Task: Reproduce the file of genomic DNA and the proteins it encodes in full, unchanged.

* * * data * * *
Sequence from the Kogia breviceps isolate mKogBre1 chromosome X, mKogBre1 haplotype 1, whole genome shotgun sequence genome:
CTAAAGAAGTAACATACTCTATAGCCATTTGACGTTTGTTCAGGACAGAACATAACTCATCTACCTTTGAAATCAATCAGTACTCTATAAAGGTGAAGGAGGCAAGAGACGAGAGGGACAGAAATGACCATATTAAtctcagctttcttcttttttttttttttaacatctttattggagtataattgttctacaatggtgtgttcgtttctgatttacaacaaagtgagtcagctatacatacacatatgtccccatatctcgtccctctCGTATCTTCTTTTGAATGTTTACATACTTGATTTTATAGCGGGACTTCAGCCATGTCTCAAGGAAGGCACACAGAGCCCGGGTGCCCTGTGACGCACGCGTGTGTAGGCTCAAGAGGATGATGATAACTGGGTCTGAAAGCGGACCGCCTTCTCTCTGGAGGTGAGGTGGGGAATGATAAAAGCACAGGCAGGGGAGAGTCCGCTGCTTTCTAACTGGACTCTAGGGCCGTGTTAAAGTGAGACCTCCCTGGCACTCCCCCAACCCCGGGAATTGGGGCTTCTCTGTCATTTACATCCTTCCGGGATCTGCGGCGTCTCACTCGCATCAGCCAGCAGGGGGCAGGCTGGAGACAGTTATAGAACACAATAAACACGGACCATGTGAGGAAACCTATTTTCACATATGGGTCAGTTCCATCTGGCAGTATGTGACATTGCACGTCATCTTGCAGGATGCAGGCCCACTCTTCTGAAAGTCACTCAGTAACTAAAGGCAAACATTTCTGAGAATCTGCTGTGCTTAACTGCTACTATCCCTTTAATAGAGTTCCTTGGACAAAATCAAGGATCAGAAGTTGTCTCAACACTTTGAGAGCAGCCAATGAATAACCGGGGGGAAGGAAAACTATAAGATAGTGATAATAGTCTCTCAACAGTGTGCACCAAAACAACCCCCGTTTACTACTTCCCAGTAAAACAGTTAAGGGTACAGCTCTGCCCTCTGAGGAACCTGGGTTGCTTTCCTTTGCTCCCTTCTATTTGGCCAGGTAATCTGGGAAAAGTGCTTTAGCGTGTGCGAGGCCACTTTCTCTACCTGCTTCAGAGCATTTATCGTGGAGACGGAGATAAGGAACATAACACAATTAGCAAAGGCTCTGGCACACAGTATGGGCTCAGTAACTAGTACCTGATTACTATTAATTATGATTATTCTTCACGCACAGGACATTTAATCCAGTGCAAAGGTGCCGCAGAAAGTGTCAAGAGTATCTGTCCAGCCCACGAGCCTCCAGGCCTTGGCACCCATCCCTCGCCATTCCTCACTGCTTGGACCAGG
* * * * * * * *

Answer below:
Sequence from the Kogia breviceps isolate mKogBre1 chromosome X, mKogBre1 haplotype 1, whole genome shotgun sequence genome:
CTAAAGAAGTAACATACTCTATAGCCATTTGACGTTTGTTCAGGACAGAACATAACTCATCTACCTTTGAAATCAATCAGTACTCTATAAAGGTGAAGGAGGCAAGAGACGAGAGGGACAGAAATGACCATATTAAtctcagctttcttcttttttttttttttaacatctttattggagtataattgttctacaatggtgtgttcgtttctgatttacaacaaagtgagtcagctatacatacacatatgtccccatatctcgtccctctCGTATCTTCTTTTGAATGTTTACATACTTGATTTTATAGCGGGACTTCAGCCATGTCTCAAGGAAGGCACACAGAGCCCGGGTGCCCTGTGACGCACGCGTGTGTAGGCTCAAGAGGATGATGATAACTGGGTCTGAAAGCGGACCGCCTTCTCTCTGGAGGTGAGGTGGGGAATGATAAAAGCACAGGCAGGGGAGAGTCCGCTGCTTTCTAACTGGACTCTAGGGCCGTGTTAAAGTGAGACCTCCCTGGCACTCCCCCAACCCCGGGAATTGGGGCTTCTCTGTCATTTACATCCTTCCGGGATCTGCGGCGTCTCACTCGCATCAGCCAGCAGGGGGCAGGCTGGAGACAGTTATAGAACACAATAAACACGGACCATGTGAGGAAACCTATTTTCACATATGGGTCAGTTCCATCTGGCAGTATGTGACATTGCACGTCATCTTGCAGGATGCAGGCCCACTCTTCTGAAAGTCACTCAGTAACTAAAGGCAAACATTTCTGAGAATCTGCTGTGCTTAACTGCTACTATCCCTTTAATAGAGTTCCTTGGACAAAATCAAGGATCAGAAGTTGTCTCAACACTTTGAGAGCAGCCAATGAATAACCGGGGGGAAGGAAAACTATAAGATAGTGATAATAGTCTCTCAACAGTGTGCACCAAAACAACCCCCGTTTACTACTTCCCAGTAAAACAGTTAAGGGTACAGCTCTGCCCTCTGAGGAACCTGGGTTGCTTTCCTTTGCTCCCTTCTATTTGGCCAGGTAATCTGGGAAAAGTGCTTTAGCGTGTGCGAGGCCACTTTCTCTACCTGCTTCAGAGCATTTATCGTGGAGACGGAGATAAGGAACATAACACAATTAGCAAAGGCTCTGGCACACAGTATGGGCTCAGTAACTAGTACCTGATTACTATTAATTATGATTATTCTTCACGCACAGGACATTTAATCCAGTGCAAAGGTGCCGCAGAAAGTGTCAAGAGTATCTGTCCAGCCCACGAGCCTCCAGGCCTTGGCACCCATCCCTCGCCATTCCTCACTGCTTGGACCAGG